2. Repeating Words – Several students we have worked with over the years repeat words many, many times while reading. Their reading often looks like this. “The horse…horse…jerked his head… head, then pushed Mark over…over… the railing…railing.” Students often will repeat a word when they are trying to check for its correctness of course, but some students do it so many times within one sentence that their rate is highly impacted (and their comprehension, too.) It is as if their brain is “stuttering” while they are reading. Do this: Check to make sure it is not an automaticity issue with decoding or HF word reading. (If it is, then address that.) If a child is unsure of words, they will do this. But if it is not an automaticity issue, then make the student aware of it by gently explaining what the child is doing and how it impacts his or her reading. You can model what they sound like and then model the correct way, or you can try recording them and playing it back for them. We have had great success doing this with students over the years and once the habit of too much repeating is broken, the students soar.
3. Reading Word by Word: This is a normal thing to do when you are an early reader, but….not so good when you are reading at the middle of first grade level or beyond. Students need to be reading in phrases! This is nothing new and definitely an oldie but goodie, but maybe just a reminder of how we have to directly teach many students what a phrase is, and how to read them. Do this: Use a passage that can be marked up and that is at the easier end of the student’s reading level. Teach what a phrase is and mark the phrases in the passage with pencil lines like this: /Then Hare decided/ to take a nap./ Then model and practice, model and practice. Reading by phrases requires learning to hear when it sounds right and that takes lots of practice. (A good healthy dose of listening to readalouds everyday helps, too!)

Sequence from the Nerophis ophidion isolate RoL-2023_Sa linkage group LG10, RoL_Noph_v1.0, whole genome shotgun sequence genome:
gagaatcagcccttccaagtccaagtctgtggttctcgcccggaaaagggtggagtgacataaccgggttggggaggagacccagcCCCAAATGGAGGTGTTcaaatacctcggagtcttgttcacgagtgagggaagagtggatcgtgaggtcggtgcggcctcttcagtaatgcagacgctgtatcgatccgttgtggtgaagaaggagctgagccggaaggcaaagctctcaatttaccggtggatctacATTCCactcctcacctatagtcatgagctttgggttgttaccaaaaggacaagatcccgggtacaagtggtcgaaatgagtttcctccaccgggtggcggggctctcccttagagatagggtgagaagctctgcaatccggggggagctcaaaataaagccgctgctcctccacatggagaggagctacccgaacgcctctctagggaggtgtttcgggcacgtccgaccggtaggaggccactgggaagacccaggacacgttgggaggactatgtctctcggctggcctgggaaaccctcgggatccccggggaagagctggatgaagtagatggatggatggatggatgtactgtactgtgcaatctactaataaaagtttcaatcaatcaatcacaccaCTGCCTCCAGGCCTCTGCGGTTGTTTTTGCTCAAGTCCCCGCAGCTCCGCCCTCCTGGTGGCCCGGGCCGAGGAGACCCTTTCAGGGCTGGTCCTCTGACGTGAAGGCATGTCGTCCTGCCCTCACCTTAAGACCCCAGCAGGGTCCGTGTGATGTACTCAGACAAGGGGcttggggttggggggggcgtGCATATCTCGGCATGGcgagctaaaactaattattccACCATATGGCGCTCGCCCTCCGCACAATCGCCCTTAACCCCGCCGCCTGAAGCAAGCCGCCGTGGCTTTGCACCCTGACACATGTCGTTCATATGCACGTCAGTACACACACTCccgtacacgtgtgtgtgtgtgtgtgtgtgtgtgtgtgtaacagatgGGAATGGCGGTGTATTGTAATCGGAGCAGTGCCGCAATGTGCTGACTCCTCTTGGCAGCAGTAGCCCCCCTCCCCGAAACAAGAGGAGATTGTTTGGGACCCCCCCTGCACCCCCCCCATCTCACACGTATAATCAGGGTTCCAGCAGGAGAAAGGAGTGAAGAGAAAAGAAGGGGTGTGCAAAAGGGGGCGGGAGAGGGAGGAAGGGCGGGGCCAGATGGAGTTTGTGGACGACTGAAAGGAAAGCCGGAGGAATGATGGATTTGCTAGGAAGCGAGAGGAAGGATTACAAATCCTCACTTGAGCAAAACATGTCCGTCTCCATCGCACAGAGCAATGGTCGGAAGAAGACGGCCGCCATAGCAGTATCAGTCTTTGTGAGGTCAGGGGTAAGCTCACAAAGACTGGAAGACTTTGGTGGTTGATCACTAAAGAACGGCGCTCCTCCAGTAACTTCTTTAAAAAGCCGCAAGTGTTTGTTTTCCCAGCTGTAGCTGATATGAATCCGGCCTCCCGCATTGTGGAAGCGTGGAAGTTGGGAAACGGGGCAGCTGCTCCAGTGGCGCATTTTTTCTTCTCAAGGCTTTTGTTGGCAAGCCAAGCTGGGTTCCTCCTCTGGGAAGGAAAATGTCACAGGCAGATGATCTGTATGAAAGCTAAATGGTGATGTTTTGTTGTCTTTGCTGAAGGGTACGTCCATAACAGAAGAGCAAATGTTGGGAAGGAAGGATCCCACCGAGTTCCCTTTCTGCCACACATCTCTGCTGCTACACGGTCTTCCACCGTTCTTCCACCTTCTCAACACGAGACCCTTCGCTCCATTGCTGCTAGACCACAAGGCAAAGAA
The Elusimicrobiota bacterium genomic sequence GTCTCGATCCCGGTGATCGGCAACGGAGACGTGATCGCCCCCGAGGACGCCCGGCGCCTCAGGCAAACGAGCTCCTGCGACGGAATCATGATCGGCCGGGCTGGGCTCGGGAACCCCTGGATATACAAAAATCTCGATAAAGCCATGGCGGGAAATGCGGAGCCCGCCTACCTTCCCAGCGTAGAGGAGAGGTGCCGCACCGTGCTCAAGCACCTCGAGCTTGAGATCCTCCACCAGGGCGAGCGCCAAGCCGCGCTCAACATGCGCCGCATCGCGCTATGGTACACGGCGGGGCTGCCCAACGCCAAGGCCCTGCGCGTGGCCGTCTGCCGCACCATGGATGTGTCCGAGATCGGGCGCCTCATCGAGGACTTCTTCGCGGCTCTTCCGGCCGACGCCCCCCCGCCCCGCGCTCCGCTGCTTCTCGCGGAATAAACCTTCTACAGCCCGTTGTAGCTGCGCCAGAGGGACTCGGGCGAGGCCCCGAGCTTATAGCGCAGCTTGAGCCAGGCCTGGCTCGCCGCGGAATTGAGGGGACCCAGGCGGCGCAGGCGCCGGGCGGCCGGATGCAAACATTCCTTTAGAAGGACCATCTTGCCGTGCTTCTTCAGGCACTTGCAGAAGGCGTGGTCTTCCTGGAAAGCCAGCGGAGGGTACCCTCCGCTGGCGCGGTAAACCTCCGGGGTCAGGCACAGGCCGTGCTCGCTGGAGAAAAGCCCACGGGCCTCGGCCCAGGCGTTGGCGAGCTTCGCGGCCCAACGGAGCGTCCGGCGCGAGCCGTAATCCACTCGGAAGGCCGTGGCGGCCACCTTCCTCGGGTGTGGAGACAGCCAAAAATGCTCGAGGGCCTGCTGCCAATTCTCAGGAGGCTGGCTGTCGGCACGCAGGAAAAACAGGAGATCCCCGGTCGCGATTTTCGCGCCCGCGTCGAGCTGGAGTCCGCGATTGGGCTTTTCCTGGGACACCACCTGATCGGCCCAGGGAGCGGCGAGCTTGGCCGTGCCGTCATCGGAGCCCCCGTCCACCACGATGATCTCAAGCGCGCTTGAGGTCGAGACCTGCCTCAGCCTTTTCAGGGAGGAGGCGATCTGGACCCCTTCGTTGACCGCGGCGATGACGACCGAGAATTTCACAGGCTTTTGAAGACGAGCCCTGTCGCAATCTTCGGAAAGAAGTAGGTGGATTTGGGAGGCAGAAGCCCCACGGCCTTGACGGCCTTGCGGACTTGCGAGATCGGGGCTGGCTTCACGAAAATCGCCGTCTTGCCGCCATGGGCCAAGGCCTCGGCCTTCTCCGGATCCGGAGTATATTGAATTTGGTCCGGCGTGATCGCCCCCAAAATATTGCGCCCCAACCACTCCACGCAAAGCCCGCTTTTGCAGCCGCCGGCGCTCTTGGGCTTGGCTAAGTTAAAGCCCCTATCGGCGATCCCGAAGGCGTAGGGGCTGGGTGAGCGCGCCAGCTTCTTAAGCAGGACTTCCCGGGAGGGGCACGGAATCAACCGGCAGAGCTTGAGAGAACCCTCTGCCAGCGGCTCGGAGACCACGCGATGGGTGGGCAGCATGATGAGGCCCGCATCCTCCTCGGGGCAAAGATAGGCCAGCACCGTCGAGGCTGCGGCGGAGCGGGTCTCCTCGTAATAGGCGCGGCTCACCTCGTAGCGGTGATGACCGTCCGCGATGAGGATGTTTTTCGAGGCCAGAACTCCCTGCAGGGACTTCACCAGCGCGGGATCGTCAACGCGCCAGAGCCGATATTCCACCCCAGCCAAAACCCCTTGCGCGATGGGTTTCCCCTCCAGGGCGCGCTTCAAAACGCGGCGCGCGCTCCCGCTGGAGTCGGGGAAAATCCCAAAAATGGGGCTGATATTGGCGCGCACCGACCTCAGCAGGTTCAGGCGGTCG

4. Slow Talker and Slow Mover: Oh boy is this one difficult! Some students just have a personality in which they speak slowly and move slowly. We have had several students like this over the years, and they are the most difficult to help to increase rate, because they talk at a slow rate. What to try? Do this: Find something that motivates the student, then find a reader’s theater for it. I am thinking of one student who particularly struggled with rate because he spoke slowly. He did reader’s theater in his 5th grade class and chose the part of Paul Revere. He was very interested in the this time in history, so his motivation to try went way up. After talking about why rate was important and how it affects everything he reads (and some modeling), he practiced his parts in class every day. After all, you have to say, “The British are coming, the British are coming!” with enthusiasm and urgency, right? When he came to intervention groups we practiced again. Some days, we walked around the school practicing his lines for anyone we could find…the Principal, the Dean, the Admin. Assistant….and all of that applause finally clicked with him. Did he always read at a faster rate? No, but he made great improvement in rate, understood the importance of it, that he was capable of doing it, and he felt good about himself. Now he knows he can do it when it is needed the most. That was the most challenging case of slow talkers/slow readers over the years, but there have been many more. Moral of the story? Try reader’s theater on a topic that is motivating. It has worked for ALL of our slow talkers/slow readers over the years.